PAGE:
Spending several years representing the victims of Washington auto accidents, I am constantly reminded how horrible distracted driving accidents are. With over 6 million accidents in the United States every year and a large portion of these caused by driver inattention it is no wonder that the government passes laws restricting activities such as texting while driving.

A recent texting while driving study by the Auto Club of California has concluded that the texting while driving epidemic continues to grow in spite of California’s laws prohibiting it. Texting is now ingrained in our society, with over 5 billion text messages sent every day in the United States. The distracted driving problem, however, is not only limited to text messages, but also to e-mails,  Facebook and Twitter updates. And with smart phones quickly gaining popularity this problem is not going away anytime soon without a proactive way of dealing with it.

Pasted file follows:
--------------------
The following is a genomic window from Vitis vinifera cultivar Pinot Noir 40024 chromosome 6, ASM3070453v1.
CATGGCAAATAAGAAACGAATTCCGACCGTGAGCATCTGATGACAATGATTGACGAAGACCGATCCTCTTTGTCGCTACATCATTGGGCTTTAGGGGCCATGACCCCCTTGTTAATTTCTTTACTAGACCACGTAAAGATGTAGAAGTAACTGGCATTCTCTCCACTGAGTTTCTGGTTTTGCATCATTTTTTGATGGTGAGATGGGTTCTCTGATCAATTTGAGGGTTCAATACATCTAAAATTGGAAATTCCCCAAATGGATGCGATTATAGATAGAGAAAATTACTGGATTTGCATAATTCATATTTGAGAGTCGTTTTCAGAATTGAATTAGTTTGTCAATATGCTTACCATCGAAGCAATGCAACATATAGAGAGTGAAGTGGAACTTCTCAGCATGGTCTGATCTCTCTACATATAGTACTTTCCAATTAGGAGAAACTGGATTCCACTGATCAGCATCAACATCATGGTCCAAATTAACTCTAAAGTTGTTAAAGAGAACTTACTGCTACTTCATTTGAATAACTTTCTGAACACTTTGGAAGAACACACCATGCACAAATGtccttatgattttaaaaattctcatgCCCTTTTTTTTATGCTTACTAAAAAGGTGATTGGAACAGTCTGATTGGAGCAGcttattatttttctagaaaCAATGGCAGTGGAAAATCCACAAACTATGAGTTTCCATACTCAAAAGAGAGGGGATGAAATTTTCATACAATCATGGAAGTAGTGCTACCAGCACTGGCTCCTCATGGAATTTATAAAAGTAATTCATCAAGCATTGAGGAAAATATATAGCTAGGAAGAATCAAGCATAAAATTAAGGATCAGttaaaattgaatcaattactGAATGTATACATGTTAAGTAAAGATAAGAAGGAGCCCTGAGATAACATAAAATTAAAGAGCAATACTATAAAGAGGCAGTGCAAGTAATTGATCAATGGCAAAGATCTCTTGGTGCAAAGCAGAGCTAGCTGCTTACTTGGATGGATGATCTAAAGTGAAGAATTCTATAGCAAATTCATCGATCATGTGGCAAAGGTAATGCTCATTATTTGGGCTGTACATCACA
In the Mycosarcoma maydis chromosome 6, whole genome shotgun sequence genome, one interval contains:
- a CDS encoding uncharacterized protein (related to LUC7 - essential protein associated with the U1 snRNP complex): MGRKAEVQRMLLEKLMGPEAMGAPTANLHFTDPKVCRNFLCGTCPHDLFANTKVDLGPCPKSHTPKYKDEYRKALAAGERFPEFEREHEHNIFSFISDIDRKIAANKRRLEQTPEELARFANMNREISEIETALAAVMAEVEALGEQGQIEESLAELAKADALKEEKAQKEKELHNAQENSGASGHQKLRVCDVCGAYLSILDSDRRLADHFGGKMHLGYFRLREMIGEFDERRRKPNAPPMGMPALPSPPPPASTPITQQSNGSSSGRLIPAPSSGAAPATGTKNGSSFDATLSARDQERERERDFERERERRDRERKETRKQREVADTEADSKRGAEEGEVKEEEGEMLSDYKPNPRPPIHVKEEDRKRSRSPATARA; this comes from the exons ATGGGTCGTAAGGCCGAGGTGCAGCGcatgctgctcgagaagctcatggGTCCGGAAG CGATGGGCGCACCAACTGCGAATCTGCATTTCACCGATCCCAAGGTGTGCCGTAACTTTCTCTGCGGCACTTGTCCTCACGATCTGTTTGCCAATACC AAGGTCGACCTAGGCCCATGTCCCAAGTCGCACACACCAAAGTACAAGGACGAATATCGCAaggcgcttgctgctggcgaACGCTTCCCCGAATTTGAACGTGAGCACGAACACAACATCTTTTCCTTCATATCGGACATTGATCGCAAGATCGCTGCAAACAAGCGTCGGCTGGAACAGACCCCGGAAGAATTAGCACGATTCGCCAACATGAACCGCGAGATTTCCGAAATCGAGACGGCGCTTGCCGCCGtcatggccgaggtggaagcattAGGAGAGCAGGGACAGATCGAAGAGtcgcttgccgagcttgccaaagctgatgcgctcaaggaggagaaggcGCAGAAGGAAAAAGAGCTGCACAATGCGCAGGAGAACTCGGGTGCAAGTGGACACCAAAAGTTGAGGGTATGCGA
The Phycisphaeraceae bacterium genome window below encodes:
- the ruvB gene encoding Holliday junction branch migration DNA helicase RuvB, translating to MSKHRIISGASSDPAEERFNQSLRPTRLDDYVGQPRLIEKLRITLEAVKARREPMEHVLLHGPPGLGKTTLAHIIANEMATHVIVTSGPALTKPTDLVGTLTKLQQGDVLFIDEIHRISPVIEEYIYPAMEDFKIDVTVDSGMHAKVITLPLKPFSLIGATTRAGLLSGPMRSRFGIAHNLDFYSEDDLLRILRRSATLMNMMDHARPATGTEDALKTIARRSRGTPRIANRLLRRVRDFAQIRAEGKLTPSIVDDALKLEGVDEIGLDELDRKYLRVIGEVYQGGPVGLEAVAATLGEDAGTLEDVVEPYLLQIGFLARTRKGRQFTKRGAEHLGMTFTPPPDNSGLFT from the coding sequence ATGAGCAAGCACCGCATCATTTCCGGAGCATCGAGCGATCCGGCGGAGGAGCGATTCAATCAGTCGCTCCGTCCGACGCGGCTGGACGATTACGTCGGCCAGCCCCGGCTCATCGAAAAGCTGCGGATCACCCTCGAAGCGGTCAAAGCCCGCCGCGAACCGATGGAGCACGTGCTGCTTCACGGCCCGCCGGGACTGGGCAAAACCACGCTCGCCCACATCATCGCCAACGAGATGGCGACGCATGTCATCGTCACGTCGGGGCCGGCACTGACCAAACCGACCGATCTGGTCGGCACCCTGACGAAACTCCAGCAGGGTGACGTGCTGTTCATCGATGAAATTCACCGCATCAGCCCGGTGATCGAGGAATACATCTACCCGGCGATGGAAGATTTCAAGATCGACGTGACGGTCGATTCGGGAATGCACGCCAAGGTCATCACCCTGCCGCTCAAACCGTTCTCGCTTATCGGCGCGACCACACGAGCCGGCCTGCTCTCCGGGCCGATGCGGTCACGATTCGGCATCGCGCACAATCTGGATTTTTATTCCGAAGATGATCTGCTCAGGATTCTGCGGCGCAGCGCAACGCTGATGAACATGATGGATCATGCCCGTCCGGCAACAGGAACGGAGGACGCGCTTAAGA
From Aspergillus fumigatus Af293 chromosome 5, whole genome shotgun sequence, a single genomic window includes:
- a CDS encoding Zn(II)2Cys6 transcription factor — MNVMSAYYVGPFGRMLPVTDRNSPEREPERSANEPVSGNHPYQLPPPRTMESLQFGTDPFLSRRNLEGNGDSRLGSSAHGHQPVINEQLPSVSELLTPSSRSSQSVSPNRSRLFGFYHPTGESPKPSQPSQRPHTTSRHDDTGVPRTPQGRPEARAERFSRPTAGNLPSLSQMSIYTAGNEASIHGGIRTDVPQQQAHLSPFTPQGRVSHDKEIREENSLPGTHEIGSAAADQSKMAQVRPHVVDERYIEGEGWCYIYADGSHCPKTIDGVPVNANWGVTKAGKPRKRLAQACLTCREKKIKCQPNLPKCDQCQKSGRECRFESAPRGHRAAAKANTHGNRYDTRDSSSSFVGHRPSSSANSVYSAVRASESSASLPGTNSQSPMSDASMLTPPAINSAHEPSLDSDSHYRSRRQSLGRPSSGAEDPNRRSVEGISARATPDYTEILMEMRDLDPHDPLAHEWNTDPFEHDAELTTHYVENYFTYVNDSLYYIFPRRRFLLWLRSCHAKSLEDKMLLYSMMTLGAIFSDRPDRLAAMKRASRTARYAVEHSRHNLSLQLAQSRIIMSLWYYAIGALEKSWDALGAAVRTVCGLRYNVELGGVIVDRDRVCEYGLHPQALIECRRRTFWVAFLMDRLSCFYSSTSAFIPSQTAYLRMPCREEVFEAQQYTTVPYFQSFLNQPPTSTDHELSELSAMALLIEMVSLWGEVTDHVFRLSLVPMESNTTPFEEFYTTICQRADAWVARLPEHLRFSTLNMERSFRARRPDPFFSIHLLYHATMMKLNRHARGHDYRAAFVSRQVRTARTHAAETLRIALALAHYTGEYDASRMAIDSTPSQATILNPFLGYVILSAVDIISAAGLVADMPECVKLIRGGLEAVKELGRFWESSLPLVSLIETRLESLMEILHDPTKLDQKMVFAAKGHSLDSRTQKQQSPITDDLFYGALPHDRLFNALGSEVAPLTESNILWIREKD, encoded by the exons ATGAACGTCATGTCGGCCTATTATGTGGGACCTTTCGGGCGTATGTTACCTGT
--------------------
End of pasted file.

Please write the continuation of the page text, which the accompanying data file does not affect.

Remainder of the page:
The study revealed that not only is texting worse than it was before the law was in place it also showed what demographics are most often guilty of the crime. Young women are most likely to text while driving, with 4.3% of the young female population texting on the road at any given time, dominating their male counterparts which came in at only 2.1%. The use of smart phones and their various applications while driving, however, was dominated by young males with 3.1% of those driving engaging in the activity compared to only 1.6% of the young female population.

California enacted its texting while driving laws over 19 months ago with a meager fine of $20.00, the cost of a meal and this law doesn’t appear to combat the problem proactively.

The Auto Club seeks to end this dangerous habit by getting the California legislature to impose harsher consequences on violators. Studies show that imposing stricter consequences, having a ticket go on a driver’s record, for example, are extremely effective in preventing drivers from engaging in dangerous and illegal behavior.

Studies show making offenses reflect on a drivers record are a far better deterrent than tickets alone, particularly when the ticket is a mere $20.00. California’s auto club seeks to increase the fines and make it an offense that will be reflected on a driving record- hopefully decreasing the numbers and saving the thousands of lives lost from texting offenses.

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